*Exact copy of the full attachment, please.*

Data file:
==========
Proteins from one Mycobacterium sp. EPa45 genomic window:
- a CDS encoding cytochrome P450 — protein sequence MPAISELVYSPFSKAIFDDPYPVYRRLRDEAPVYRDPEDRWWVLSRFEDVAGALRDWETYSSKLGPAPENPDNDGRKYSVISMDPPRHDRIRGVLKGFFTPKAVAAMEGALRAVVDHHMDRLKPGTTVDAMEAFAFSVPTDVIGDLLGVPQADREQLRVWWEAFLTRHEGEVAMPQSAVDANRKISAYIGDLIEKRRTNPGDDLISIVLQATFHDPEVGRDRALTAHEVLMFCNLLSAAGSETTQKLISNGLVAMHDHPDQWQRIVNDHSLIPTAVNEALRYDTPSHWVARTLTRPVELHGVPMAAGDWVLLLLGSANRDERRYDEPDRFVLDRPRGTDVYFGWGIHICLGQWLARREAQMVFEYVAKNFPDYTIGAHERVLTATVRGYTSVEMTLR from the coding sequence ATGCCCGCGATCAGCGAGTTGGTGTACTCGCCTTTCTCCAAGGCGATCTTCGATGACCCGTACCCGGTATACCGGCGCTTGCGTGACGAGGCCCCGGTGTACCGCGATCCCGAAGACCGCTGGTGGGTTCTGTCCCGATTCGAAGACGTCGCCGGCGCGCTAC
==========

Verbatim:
Proteins from one Mycobacterium sp. EPa45 genomic window:
- a CDS encoding cytochrome P450 — protein sequence MPAISELVYSPFSKAIFDDPYPVYRRLRDEAPVYRDPEDRWWVLSRFEDVAGALRDWETYSSKLGPAPENPDNDGRKYSVISMDPPRHDRIRGVLKGFFTPKAVAAMEGALRAVVDHHMDRLKPGTTVDAMEAFAFSVPTDVIGDLLGVPQADREQLRVWWEAFLTRHEGEVAMPQSAVDANRKISAYIGDLIEKRRTNPGDDLISIVLQATFHDPEVGRDRALTAHEVLMFCNLLSAAGSETTQKLISNGLVAMHDHPDQWQRIVNDHSLIPTAVNEALRYDTPSHWVARTLTRPVELHGVPMAAGDWVLLLLGSANRDERRYDEPDRFVLDRPRGTDVYFGWGIHICLGQWLARREAQMVFEYVAKNFPDYTIGAHERVLTATVRGYTSVEMTLR from the coding sequence ATGCCCGCGATCAGCGAGTTGGTGTACTCGCCTTTCTCCAAGGCGATCTTCGATGACCCGTACCCGGTATACCGGCGCTTGCGTGACGAGGCCCCGGTGTACCGCGATCCCGAAGACCGCTGGTGGGTTCTGTCCCGATTCGAAGACGTCGCCGGCGCGCTAC